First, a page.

Throughout Mill’s writings over his lifetime, special intellectual elites were depicted as the salvation of society in general and of the masses in particular. Great things could be achieved, Mill said in one of his early writings, “if the superior spirits would but join with each other” for social betterment.15 He called upon the universities to “send forth into society a succession of minds, not the creatures of their age, but capable of being its improvers and regenerators.”16

According to On Liberty, democracy can rise above mediocrity, only where “the sovereign Many have let themselves be guided (which in their best times they always have done) by the counsels and influence of a more highly gifted and instructed One or Few.17 On Liberty is an argument for the differential treatment of an intellectual elite, cast in the language of greater freedom for all. In this and in Mill’s other writings, it is these elites—“the best and wisest,”18 the “thinking minds,”19 “the most cultivated intellects in the country,”20 “those who have been in advance of society in thought and feeling”21—that he looked to for the progress of society. What Mill called “the general progress of the human mind” was in reality the special progress of special minds who were to lead others. Even when they lacked the power or influence to carry out this role, the intellectual elite had the duty of “keeping alive the sacred fire in a few minds when we are unable to do more,” as Mill wrote to a friend.22

In short, the excogitated conclusions of the intellectual elite were more or less automatically assumed to be superior to the life experiences of millions, as distilled into social values and customs. The role of the masses was to be taught by their betters and the role of their betters was to be taught by the best. Mill wrote to Harriet Taylor that they must write in order to provide material from which “thinkers, when there are any after us, may nourish themselves & then dilute for other people.”23 As for the masses, Harriet Taylor wrote to Mill that “for the great mass of peoples I think wisdom would be to make the utmost of sensation while they are young enough & then die.”24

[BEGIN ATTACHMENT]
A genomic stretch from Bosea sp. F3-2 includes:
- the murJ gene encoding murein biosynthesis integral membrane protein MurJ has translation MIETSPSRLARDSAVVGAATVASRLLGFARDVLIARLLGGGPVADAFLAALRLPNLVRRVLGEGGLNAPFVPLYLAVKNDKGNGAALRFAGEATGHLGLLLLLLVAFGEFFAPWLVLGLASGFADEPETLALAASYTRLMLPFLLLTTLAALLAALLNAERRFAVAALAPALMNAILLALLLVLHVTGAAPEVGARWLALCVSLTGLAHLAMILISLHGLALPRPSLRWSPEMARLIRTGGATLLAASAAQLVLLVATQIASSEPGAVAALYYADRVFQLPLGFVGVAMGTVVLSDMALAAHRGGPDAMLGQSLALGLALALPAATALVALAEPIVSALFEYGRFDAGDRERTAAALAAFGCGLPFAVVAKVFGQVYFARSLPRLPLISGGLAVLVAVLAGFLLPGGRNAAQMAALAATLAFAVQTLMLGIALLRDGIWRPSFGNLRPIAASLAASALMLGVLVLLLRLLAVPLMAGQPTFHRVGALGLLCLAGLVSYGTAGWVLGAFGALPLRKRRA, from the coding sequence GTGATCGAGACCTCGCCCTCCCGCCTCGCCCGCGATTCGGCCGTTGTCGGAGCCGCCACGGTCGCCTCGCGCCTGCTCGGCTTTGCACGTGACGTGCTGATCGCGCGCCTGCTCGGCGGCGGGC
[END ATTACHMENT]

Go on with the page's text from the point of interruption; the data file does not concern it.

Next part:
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Slavery in the USA was NOT a racist institution. Worth repeating and understanding.

This is an absolutely crucial article by Thomas Sowell, particularly given the talk about “reparations” in the USA. (I’ve make similar comments regarding slavery in the manuscript: The Discovery of Freedom)

==

One of the many sad signs of our times is that people are not only playing the race card, they are playing the slavery card, which is supposedly the biggest trump of all. At the so-called “million man march” in Washington, poet Maya Angelou rang all the changes on slavery, at a rally billed as forwardlooking and as being about black independence rather than white guilt. Meanwhile, best-selling author Dinesh D’Souza was being denounced in the media for having said that slavery was not a racist institution.

First of all, anyone familiar with the history of slavery around the world knows that its origins go back thousands of years and that slaves and slaveowners were very often of the same race. Those who are ignorant of all this, or who think of slavery in the United States as if it were the only slavery, go ballistic when anyone tells them that this institution was not based on race.

Blacks were not enslaved because they were black, but because they were available at the time. Whites enslaved other whites in Europe for centuries before the first black slave was brought to the Western Hemisphere.